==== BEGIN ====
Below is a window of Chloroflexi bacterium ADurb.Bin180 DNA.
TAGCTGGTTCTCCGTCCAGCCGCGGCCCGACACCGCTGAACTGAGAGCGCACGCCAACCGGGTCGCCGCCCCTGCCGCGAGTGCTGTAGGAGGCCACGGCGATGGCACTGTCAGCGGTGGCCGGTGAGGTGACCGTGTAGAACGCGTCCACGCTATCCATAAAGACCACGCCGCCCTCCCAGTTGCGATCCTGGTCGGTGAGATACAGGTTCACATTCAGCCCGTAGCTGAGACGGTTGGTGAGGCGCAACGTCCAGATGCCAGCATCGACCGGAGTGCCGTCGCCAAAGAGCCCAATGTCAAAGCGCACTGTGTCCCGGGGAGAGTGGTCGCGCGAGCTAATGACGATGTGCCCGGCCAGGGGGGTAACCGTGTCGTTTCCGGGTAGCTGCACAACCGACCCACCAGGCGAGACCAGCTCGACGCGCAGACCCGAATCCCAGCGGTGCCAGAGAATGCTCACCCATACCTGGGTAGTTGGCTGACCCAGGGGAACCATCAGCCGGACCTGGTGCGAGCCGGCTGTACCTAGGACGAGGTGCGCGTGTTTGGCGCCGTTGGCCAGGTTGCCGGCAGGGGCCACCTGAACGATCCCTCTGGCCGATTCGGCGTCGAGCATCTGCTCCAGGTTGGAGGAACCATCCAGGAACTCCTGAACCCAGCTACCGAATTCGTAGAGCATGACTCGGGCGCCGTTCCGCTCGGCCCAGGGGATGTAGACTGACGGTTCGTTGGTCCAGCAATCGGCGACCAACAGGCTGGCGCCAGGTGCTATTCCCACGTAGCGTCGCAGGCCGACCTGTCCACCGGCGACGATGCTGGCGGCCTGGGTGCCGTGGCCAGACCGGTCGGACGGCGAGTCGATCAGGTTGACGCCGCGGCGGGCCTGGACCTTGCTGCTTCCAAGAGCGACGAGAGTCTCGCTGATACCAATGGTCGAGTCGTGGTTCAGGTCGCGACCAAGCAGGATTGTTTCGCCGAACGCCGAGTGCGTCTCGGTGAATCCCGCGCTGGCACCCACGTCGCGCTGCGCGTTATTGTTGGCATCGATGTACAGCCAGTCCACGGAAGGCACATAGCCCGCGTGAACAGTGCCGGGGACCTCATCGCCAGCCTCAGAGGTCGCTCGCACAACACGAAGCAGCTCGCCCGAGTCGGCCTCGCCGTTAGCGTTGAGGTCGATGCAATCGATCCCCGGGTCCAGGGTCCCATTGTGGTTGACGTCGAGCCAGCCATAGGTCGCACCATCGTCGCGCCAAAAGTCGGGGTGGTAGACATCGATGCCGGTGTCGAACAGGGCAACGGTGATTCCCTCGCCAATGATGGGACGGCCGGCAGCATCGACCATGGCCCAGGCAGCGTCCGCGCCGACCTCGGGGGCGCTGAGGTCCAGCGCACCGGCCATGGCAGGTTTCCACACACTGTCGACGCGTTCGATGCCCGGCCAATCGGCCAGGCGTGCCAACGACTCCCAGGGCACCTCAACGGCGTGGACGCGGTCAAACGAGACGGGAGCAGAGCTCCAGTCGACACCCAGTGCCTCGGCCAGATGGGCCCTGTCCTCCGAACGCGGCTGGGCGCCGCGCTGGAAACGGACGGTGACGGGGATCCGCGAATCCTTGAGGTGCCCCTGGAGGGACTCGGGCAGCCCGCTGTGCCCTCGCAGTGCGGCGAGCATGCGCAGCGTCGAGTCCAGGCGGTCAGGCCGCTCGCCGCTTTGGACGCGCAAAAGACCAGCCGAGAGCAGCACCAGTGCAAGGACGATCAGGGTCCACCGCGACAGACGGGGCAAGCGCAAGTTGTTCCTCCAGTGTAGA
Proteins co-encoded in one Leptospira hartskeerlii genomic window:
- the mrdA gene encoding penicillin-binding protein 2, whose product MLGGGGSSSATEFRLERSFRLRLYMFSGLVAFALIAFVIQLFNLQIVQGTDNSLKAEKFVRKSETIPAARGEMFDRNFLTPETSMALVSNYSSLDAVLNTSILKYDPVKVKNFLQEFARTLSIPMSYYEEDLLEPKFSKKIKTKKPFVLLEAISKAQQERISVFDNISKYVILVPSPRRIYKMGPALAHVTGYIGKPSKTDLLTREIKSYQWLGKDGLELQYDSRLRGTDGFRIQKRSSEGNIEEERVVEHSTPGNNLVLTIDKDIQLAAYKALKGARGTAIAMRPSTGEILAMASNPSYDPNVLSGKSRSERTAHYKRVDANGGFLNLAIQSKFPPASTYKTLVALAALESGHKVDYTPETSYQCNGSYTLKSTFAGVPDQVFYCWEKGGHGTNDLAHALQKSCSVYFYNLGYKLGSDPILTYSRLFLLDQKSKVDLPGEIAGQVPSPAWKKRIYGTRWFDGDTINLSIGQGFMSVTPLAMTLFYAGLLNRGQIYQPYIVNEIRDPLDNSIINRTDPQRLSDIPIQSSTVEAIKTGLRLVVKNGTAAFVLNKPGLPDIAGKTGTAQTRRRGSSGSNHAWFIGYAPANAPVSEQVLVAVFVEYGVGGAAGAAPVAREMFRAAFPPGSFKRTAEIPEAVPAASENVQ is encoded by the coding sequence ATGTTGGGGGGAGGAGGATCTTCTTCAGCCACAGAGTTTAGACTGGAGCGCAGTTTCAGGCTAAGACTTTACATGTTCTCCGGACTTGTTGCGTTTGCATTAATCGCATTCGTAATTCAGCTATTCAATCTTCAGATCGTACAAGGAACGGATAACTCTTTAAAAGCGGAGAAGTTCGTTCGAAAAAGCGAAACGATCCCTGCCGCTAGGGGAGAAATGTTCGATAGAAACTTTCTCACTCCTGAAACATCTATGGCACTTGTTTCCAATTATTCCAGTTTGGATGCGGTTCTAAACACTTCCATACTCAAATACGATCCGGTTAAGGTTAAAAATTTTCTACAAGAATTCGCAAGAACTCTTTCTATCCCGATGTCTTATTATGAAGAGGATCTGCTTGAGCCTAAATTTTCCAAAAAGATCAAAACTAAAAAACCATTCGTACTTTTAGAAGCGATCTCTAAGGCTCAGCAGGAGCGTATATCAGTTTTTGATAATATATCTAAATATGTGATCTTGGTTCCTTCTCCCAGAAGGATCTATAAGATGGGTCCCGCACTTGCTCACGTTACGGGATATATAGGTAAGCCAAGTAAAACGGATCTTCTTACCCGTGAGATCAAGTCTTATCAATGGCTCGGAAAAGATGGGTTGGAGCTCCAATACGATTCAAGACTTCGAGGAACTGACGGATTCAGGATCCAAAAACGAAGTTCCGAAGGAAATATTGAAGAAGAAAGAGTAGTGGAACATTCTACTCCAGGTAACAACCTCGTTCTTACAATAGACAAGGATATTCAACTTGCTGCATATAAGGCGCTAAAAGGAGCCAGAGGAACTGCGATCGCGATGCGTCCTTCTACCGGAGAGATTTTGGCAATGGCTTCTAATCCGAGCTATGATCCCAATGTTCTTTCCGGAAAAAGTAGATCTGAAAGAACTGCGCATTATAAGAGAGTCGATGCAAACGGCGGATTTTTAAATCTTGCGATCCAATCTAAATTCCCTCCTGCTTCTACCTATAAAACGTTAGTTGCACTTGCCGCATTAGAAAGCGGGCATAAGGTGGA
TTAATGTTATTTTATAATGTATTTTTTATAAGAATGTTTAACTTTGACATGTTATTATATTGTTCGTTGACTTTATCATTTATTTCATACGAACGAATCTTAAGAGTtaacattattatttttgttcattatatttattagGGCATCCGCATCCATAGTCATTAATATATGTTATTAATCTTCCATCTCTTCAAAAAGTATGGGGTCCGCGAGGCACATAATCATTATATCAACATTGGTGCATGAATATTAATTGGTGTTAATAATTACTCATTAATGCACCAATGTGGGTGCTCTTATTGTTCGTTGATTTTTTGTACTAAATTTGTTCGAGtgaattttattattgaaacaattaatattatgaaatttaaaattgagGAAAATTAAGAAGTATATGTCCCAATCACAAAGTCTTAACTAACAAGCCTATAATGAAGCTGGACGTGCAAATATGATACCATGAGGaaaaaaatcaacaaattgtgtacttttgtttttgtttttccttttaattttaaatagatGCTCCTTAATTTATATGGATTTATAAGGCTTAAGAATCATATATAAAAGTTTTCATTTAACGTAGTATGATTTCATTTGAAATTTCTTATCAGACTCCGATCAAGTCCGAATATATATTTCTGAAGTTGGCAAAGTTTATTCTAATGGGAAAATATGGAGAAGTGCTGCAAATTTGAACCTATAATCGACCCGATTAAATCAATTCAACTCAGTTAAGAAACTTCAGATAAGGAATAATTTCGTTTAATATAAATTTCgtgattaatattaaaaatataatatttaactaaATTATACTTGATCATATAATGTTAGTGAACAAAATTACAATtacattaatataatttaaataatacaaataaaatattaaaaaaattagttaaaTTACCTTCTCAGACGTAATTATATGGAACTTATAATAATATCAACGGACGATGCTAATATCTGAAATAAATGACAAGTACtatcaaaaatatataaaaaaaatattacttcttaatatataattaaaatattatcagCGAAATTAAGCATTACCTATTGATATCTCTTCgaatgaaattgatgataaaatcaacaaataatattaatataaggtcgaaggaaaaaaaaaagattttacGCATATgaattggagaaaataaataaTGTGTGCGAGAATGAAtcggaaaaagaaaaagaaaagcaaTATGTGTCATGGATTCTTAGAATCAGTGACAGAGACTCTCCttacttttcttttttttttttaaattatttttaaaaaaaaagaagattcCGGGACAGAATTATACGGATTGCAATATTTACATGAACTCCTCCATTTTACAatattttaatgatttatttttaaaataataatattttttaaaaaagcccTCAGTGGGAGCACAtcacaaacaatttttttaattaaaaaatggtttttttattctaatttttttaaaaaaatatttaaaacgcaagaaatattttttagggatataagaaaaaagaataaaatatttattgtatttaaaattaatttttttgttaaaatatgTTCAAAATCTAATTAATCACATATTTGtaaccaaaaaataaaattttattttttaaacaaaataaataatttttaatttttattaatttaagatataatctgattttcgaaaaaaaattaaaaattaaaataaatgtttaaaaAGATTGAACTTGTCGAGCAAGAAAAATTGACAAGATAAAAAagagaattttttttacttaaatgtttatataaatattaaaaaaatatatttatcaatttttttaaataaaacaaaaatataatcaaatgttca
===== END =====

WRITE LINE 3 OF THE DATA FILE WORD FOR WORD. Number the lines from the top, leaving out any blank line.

Proteins co-encoded in one Leptospira hartskeerlii genomic window: